Your gut can get into trouble without enough energy to work all the cells that have to absorb and digest your food. Recurrent and alternating bouts of diarrhea and constipation, gas, bloating, cramping, are common in Fibromyalgia patients, who are often given a diagnosis of irritable bowel syndrome.

Your uterus is a big muscle. Fibromyalgia patients frequently have sustained contractions and bad cramping with menstruation. Many Fibromyalgia patients also suffer from chronic pelvic pain syndromes.

Your bladder is also a muscle, although not the same kind of muscle as in your arms and legs. Nonetheless, bladder spasms and irritable bladder symptoms are common and many Fibromyalgia patients are given a diagnosis of interstitial cystitis.

What Can Be Done About This Terrible Illness?

Exercise is the only thing that has shown some benefit in managing the symptoms of Fibromyalgia. This works by reminding the energy factories inside your cells, called mitochondria, that they are still needed. By regularly doing some level of gentle exercise we can keep our mitochondrial populations up and be able to maintain the ability to make energy as much as possible. However, once a patient has passed a certain point, it becomes a vicious cycle of being too tired to exercise or just feeling too much worse if you do exercise.

Medications have been approved by the FDA for indications of symptoms of Fibromyalgia, mainly for the pain symptoms. Most of these medications are aimed at reducing your brain’s ability to sense the pain perceptions and some simply help you to sleep more deeply. They often have side effects that can worsen fatigue and morning tiredness and have not been shown in studies to help fatigue or sleep, just somewhat for pain.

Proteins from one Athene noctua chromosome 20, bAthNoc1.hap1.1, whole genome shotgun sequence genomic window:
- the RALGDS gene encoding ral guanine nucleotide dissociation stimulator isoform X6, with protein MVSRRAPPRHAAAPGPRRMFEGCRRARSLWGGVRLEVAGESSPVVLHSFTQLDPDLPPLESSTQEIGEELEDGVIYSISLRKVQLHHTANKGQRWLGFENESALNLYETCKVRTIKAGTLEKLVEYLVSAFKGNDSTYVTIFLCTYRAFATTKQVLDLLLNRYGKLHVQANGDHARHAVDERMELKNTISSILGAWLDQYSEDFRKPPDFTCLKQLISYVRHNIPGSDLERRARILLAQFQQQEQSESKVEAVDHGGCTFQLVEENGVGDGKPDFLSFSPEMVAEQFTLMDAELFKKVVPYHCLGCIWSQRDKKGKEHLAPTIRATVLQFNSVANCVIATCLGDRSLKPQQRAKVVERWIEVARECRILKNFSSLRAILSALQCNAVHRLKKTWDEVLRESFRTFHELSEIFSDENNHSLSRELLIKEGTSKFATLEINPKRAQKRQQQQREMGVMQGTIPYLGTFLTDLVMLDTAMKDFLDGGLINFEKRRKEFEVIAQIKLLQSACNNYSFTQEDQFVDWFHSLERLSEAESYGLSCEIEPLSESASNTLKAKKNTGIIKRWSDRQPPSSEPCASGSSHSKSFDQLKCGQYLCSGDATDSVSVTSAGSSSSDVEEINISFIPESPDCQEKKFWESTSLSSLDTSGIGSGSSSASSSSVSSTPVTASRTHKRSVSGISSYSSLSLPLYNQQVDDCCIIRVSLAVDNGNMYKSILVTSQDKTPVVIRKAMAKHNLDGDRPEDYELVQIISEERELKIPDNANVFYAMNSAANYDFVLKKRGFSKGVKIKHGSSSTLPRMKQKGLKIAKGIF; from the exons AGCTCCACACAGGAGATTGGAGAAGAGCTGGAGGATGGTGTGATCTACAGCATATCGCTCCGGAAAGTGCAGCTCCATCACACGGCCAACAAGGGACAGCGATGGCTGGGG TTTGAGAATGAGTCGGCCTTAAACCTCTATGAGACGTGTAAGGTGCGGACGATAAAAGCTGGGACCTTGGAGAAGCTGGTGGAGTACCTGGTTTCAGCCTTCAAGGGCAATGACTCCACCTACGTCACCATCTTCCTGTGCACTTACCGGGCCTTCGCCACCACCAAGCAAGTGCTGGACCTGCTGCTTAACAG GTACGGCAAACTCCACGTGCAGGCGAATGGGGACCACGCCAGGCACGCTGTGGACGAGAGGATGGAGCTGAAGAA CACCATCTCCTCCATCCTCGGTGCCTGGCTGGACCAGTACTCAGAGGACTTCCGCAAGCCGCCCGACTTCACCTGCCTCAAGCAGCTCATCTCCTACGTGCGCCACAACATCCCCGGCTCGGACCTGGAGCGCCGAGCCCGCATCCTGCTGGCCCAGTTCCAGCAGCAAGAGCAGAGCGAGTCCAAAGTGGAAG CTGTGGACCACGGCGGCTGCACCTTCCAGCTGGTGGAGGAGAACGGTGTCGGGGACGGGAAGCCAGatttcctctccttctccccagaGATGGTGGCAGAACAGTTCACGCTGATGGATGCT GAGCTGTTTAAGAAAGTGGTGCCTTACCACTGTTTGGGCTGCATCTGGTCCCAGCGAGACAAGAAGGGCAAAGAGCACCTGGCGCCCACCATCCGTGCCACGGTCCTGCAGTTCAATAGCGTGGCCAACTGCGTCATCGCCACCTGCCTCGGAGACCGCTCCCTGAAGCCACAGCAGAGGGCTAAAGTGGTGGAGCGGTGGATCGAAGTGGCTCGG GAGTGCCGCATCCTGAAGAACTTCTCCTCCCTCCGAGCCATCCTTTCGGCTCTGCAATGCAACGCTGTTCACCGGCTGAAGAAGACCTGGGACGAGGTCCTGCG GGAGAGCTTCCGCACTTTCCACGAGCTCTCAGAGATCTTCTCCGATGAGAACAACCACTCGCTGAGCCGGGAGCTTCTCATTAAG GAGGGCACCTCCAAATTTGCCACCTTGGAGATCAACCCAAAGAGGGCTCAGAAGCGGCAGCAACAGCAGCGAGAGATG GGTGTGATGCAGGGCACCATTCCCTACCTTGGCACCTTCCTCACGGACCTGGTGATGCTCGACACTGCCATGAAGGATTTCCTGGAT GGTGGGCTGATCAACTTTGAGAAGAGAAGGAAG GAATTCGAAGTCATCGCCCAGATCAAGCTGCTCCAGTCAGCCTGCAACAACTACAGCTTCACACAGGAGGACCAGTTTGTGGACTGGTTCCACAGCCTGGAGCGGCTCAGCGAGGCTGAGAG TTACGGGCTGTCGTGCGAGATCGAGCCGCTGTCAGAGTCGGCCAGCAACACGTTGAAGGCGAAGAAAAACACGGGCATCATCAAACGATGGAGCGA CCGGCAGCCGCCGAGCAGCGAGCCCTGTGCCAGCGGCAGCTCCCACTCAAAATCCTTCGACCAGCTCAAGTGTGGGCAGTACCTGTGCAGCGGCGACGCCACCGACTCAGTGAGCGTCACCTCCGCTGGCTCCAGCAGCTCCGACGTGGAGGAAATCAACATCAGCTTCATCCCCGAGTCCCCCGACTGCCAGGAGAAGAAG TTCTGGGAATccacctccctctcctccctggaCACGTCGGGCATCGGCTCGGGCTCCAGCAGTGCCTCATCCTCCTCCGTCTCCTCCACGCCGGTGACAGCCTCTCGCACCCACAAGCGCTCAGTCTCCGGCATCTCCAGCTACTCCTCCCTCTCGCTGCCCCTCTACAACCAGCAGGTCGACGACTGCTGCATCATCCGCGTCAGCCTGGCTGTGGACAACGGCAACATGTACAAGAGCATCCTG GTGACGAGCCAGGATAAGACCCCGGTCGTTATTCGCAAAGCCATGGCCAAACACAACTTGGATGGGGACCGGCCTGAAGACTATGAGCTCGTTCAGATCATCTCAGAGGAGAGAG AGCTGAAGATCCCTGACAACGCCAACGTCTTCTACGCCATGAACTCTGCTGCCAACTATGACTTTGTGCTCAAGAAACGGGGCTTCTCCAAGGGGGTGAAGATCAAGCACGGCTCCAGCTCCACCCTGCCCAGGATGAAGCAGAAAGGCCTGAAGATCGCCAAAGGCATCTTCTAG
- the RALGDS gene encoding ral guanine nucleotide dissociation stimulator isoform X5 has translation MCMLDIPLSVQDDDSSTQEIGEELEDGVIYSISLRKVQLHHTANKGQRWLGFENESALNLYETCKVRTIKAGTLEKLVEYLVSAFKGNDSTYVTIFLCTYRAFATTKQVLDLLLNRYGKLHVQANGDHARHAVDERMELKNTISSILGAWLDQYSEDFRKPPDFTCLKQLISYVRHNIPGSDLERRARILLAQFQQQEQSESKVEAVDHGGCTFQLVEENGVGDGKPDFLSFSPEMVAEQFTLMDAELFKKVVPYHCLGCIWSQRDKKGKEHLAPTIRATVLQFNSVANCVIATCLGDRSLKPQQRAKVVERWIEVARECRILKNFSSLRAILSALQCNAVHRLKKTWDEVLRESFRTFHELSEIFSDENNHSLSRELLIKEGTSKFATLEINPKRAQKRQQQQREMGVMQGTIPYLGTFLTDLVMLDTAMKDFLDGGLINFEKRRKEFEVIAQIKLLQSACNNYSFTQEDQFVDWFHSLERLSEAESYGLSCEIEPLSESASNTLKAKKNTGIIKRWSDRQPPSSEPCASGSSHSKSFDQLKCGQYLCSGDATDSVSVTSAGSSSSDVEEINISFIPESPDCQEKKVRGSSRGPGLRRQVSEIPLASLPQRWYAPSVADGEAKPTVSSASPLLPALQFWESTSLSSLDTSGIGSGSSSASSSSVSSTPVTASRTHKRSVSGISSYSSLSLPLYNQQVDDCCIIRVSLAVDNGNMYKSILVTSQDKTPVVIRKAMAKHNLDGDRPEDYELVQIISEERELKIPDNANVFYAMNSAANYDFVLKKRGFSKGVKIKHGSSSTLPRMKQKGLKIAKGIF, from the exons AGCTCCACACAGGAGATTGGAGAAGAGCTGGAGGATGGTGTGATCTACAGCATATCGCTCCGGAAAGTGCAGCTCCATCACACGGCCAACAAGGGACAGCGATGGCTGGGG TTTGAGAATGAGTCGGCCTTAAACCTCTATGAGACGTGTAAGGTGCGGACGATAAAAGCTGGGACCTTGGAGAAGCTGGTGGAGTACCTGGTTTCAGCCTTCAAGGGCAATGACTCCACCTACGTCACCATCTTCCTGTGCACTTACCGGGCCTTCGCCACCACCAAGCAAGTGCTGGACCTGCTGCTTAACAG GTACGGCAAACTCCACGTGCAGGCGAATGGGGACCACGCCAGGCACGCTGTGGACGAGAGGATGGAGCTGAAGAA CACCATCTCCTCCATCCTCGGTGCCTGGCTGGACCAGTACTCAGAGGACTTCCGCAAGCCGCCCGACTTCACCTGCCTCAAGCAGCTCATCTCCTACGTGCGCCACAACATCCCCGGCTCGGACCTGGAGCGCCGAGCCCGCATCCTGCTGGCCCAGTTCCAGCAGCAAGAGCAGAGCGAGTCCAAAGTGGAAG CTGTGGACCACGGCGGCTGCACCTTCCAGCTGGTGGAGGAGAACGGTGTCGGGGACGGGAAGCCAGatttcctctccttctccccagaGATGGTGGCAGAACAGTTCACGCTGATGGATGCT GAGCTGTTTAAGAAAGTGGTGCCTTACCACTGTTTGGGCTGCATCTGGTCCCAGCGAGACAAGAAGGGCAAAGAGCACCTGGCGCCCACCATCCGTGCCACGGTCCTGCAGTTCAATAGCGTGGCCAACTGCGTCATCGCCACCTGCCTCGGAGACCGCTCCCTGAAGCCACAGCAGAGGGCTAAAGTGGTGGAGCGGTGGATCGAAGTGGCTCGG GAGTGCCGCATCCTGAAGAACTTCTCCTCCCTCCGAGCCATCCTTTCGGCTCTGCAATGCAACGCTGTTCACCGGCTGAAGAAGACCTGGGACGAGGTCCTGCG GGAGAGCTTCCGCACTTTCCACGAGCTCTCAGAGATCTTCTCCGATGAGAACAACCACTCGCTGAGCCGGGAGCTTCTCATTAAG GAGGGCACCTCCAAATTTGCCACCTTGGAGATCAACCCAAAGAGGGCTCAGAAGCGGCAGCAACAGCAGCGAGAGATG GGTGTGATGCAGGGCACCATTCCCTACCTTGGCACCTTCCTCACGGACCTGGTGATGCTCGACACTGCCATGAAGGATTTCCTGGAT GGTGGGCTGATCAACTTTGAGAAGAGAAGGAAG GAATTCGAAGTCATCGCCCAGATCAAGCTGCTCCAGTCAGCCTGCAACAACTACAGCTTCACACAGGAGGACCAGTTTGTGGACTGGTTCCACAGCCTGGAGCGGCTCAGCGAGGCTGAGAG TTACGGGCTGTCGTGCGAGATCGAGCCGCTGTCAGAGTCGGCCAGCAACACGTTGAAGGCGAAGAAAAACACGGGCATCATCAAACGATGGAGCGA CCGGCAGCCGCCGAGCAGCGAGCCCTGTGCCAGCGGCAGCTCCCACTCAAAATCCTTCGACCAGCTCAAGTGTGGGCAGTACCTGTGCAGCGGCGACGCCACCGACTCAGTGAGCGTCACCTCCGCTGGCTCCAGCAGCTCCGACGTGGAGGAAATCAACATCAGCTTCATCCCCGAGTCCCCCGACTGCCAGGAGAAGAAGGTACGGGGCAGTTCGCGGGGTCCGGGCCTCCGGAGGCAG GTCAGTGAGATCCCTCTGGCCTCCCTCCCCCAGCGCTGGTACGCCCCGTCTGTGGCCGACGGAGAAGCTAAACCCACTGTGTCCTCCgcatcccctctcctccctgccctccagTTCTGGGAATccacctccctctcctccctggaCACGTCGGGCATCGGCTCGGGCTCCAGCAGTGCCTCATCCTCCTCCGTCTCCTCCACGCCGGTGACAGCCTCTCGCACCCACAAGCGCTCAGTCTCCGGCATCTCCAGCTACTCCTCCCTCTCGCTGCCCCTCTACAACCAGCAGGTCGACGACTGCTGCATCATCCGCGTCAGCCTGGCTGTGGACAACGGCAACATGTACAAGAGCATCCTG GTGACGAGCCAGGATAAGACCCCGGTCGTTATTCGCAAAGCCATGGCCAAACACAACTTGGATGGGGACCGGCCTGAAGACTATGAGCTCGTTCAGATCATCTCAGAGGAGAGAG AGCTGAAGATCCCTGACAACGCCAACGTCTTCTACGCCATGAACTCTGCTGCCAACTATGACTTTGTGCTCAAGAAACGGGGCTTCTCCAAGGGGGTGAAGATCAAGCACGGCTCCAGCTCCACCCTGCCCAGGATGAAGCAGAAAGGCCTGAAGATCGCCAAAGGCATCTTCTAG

What Your Doctor May Not Tell You About Fibromyalgia

a book by Dr. St. Amand and Claudia Marek

This book explains everything, and it will give you the information you need to begin the Guaifenesin Protocol yourself. However, many patients prefer to have the objective body mapping donean expert help them to monitor their progress, and to have help making decisions about how to proceed with the protocol. Repeating the physical exam that maps the muscle swellings and watches them shrink over time also helps you to know that the protocol is working. This is why many patients prefer to see a physician who understands the illness and the protocol. I can help you get started in the most efficient way, avoid blocking the effects of the Guaifenesin, help you find a good source of long-acting Guaifenesin, and monitor your progress over time.

Additional Links

Dr. St. Amand’s website has a lot of information and resources:

Other diseases seem to be more common in patients with Fibromyalgia. One of these is hypermobility, which can also cause joint pains and fatigue. Another doctor turned her skills toward helping others with the same problem.

Your doctor can be your partner in Fibromyalgia recovery!


Dr. MacDonald can diagnose and treat you for Fibromyalgia. If you're experiencing fatigue, muscle pain, headaches, sleep problems, dysmenorrhea, irritable bowel syndrome, and/or brain fog, call her today!